Training Philosophies

Dog Day’s mission is to educate both owners as well as their dogs.  Understanding how your dog learns as well as what they learn is the best way for an owner to consistently reinforce correct behavior. The ultimate goal is a happier dog and better overall relationships between dogs and their owners.

The picture above shows an interaction between a young pup properly offering humility to an older mature dog.


We train all sizes, ages and breeds of dogs.  In the picture to the left we have a young Great Dane named Coltrane, and a Smooth Coat Fox Terrier named Regan, who is deaf.  Regan is learning hand signals as well as how to work with the distraction of the Great Dane. Both dogs are off-leash, and are socializing very appropriately.


An important part of the socialization process is for smaller dogs to learn how to be confident and act appropriately around big dogs, and for big dogs to learn the same behaviors with small dogs.  We are very careful when there are size discrepancies, and the dogs are continually supervised to ensure that all interactions are safe and appropriate.


The picture above shows two dogs politely playing with a toy together!

We at Dog Days believe that there are three main components that owners need to appreciate in order to develop and maintain a healthy and loving relationship with their dog.

1. Who is Your Dog?

The first step towards successful training is developing an awareness of your dog. For example, is your dog motivated by food, by interacting with other dogs, or with people?  Do any of these motivations make your dog anxious, and are you able to recognize the signs of anxiety? What kinds of activities or interactions make your dog the most nervous and reactive?

2. The Off Switch

Dogs are not people and they operate according to different stimulation triggers. Consider whether you are able to influence or stop your dog when they are over stimulated or engaged in behavior that can be dangerous.  For example, are you able to control your dog without any “outside equipment” such as a leash or the use of treats? Can you honestly intervene and stop your dog if it suddenly bolts out of the door in order to chase a squirrel?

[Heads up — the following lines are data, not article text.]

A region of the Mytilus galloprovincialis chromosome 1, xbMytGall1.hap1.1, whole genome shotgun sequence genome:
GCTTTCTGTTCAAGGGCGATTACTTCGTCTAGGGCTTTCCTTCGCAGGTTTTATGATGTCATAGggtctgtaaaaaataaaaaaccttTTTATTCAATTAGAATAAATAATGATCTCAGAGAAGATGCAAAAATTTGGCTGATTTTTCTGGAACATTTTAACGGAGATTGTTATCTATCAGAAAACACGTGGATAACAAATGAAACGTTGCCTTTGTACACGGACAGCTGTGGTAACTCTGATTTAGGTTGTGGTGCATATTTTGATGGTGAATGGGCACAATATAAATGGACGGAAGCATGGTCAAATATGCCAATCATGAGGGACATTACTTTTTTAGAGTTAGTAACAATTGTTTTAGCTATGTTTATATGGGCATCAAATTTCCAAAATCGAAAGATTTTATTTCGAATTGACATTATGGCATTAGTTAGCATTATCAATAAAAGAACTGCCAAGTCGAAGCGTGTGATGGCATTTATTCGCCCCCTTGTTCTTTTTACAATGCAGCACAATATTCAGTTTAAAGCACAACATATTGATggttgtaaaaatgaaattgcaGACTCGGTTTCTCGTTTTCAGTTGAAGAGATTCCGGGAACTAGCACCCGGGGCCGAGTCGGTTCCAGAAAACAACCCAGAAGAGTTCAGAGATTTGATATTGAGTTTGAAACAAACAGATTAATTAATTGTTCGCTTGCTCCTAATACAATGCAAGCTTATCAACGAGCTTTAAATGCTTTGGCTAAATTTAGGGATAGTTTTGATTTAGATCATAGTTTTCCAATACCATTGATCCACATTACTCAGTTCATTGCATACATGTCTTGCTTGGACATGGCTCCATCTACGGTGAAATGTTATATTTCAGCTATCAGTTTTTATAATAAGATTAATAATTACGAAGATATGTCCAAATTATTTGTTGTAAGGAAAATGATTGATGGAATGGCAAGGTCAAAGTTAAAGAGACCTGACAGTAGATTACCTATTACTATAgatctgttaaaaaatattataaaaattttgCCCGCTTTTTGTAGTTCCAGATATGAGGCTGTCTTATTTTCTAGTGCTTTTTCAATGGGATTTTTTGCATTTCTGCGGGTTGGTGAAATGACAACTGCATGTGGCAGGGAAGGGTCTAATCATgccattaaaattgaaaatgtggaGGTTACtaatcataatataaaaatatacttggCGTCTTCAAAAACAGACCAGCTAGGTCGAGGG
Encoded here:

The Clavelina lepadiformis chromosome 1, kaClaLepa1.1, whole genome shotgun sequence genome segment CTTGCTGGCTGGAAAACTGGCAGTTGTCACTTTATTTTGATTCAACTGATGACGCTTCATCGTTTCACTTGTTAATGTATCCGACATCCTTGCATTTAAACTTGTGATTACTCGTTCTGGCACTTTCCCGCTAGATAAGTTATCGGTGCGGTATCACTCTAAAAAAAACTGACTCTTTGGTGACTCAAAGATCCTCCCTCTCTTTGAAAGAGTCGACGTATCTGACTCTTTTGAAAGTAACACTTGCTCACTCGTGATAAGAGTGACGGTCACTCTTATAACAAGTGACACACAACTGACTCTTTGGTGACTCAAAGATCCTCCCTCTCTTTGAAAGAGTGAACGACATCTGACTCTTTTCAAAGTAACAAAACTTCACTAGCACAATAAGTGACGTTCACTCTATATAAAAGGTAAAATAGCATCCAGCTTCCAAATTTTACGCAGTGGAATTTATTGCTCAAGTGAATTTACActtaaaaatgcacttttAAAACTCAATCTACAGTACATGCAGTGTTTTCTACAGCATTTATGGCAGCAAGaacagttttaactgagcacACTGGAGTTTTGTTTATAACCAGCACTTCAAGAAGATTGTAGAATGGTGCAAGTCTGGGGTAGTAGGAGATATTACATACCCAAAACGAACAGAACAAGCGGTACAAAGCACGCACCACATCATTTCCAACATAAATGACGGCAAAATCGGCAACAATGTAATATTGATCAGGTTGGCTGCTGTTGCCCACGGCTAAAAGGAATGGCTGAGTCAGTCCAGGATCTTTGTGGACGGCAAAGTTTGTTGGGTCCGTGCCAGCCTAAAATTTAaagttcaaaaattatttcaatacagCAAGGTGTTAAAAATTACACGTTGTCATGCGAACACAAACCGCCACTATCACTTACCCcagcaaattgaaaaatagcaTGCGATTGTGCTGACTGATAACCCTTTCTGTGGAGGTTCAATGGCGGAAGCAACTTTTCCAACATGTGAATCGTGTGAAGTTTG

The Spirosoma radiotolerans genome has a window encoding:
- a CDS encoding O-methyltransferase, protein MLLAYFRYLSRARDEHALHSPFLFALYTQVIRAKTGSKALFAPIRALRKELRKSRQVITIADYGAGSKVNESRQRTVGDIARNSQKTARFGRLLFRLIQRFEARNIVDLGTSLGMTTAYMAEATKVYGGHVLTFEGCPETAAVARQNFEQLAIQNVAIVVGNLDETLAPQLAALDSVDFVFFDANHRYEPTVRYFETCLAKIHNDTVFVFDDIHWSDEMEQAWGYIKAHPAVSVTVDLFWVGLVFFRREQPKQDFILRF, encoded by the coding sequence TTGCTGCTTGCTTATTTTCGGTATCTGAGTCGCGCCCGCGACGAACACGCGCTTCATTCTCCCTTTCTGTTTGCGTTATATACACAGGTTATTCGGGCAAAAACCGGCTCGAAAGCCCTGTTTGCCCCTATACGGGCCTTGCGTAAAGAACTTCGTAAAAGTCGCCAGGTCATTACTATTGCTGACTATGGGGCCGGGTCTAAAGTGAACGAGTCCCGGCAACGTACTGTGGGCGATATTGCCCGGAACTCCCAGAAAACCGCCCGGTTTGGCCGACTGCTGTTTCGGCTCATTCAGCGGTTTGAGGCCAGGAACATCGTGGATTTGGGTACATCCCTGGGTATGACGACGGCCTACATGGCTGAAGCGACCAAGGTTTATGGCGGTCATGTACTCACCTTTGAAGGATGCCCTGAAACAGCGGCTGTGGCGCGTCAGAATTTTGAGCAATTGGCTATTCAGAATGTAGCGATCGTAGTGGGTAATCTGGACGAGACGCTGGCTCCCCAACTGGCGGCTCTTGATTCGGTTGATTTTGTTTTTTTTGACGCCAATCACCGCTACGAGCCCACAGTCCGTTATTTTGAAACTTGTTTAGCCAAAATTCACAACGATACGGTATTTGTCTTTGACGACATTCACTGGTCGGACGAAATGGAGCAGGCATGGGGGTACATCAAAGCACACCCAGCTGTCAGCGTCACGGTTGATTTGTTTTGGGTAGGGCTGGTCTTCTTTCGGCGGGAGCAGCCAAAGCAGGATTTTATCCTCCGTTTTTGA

3. Dog Body Posture

Dogs tend to provide a great deal of information through their body language.  Your dog’s posture will often tell you everything you need to know about their mental state. However, if you are not adept at “reading” your dog’s body language your timing will be off and you will miss the training moments when your dog is the most receptive to learning.


** A private note from Laurie.  Many years ago I had a dog that shaped my training more than any other.  Bear was a mixed breed who came to me at seven months old, who illustrated the challenges of living with a big, athletic dog, that was very smart as well as a problem solver.  He could also be very difficult and was sometimes extremely dangerous.  Bear was always the best dog in obedience classes, learned commands and behaved perfectly.   However, outside of class he was terrible. After he bit one person and several dogs, I realized that most classes do not teach people how to train their dogs for the real world, or even show owners who their dogs really are when faced with new or stressful stimuli.  This is why I teach the skills I do.

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